The New Expectations Revolution

Sumner writes his manifesto.

In the 70’s they discovered expectations mattered. Since then “expectations are important” has been muttered towards the end of macro lectures but the idea hasn’t sunk in. Sumner wants to make expectations the central concept of the discipline.

Expected future outcomes (like inflation and output) determine today’s outcomes via the capital markets. His big insight is that the capital markets are the best measure of those expectations. The only expectations that matter are the ones that market participants have. They’re the ones setting wage contracts and prices. If market participants have the “wrong” expectations, prices and wage contracts will be “wrong” too and outcomes will be “wrong” anyway.

This means the solution to the business cycle — at least the part caused by nominal shocks — is to change policy so expectations and the target line up. First, the Fed has to convince itself that it can control the nominal level of output. Once they’re convinced, we’ll be convinced by them successfully moving policy to align expectations to their target. Once we’re convinced that policy will always be such that expected outcomes are the Feds target, then it’ll be so and nominal outcomes will be more or less constantly growing.

Good stuff. But what’s next?

This makes me wonder if the Fed has time varying credibility. If real output moves a little bit, the Fed can be expected to do the little that needs to be done to keep nominal output constant. But what happens when there’s a large shock to real output? Will the public believe the Fed will take the extraordinary actions needed to keep nominal output constant? Credibility is earned by the public observing the Fed follow-up on what it says it will do. The extraordinary actions have never been observed before by definition.

Is this what happened last Fall? Perhaps no Fed policy would have been credible under those extraordinary conditions.

5 thoughts on “The New Expectations Revolution”

  1. Here’s the problem I have with talking about what “the market” thinks of future inflation or NGDP: no one knows what the fundamentals are. If you want to say what the price of say, the stock of some firm “should” be in theory, given rationality, perfect foresight and all that, it should be equal to the PV of future dividends. And you can imagine some person out there, say maybe a company insider or a super stock picker like a Buffett, who knows exactly what product demand, costs, etc will be, and therefore can figure out what the dividend stream will be, and therefore what the “right” stock price should be. And through the magic of efficient markets, the “truth” will somehow get disseminated and incorporated into the market price.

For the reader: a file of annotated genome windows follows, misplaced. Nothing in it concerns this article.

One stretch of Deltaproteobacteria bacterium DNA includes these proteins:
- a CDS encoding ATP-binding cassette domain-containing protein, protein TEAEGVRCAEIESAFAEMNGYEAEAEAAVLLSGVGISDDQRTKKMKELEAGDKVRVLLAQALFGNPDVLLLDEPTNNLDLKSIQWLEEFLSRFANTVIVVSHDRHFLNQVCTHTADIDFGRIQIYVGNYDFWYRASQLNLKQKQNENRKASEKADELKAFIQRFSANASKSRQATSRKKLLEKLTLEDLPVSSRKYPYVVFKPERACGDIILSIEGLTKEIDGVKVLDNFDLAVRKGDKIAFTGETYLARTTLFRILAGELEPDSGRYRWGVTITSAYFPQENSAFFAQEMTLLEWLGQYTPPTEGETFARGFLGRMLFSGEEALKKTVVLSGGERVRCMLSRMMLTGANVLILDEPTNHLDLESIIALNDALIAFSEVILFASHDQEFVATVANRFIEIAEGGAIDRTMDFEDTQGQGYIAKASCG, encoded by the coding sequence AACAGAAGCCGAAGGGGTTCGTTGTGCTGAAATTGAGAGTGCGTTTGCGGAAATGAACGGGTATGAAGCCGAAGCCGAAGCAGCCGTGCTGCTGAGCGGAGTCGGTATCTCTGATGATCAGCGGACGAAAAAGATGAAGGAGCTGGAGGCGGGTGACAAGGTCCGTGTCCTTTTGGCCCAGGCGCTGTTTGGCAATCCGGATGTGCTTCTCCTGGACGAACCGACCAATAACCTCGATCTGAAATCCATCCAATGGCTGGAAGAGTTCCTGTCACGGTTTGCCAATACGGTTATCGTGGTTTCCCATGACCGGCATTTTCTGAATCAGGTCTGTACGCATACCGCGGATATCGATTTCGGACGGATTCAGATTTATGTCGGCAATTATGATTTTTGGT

Now when it comes to inflation, is there anyone who knows what the true fundamentals are? The man in the street? CEOs? Wall Street economists, the ones who produce all those forecasts? Or academics? It seems to me they’re all basically doing some sort of time-series regression. Which is fine for what it is, but can anyone say that they have an edge in that? Or to put it another way: we’ve studied VARs, time series, and all that. Which makes us more or less equal in technique to the CBO, professional forecasters, etc. When it comes to predicting inflation, our training should make us better experts than 99% of the people out there – but speaking for myself, I still have no idea of where it actually comes from. And when guys like Sumner say that “the market” has the right expectation, well then there should be some people out there who know more than we (and our professors, etc) do. But who are they?

  2. I don’t get your views on epistemology. Why can’t the collective “know” more than individuals in that collective?

    Isn’t this why we have undergrads read “I, pencil”?

  3. The very fact that someone was able to write an “I, Pencil” shows that it was possible for someone to understand the entire mechanism of pencil making, to trace every step as it occurs in the real world. Now suppose someone set out to write “I, Inflation”. Who could conceivably write such a thing? Professional economists, if anyone can… in short, people like us (almost). But when I think of all the stuff I’ve learned on inflation… VARs, sticky prices, Taylor rules, central bank credibility… but how does that translate into the actions of millions of people and firms? I wouldn’t bet money on my level of understanding. And neither do most CEOs and firms, from what I’ve seen. One group of people who are willing to bet on their inflation perceptions are gold bugs, which is why gold is so high (and also inconsistent with all the other market-based measures of inflation expectations). But if no one is willing to bet, then how can you put any faith in a “market” predictor?

  4. Is your question about how we measure market expectations?

    In any case, even if we had the best models in the world that could predict inflation 100 years out to the tenth decimal place, it wouldn’t matter. If market participants think inflation is going up next year (even if our ubermodels say otherwise), they’ll write that guess into their contracts. Those contracts are what make nominal business cycles an issue in the first place (sticky whatevers).

    Lucky for us, we can observe some of those contracts by looking at capital markets. Sumner says we should have market participants bet on future macro variables directly (wasn’t somebody pushing macro contracts like these…)

Comments are closed.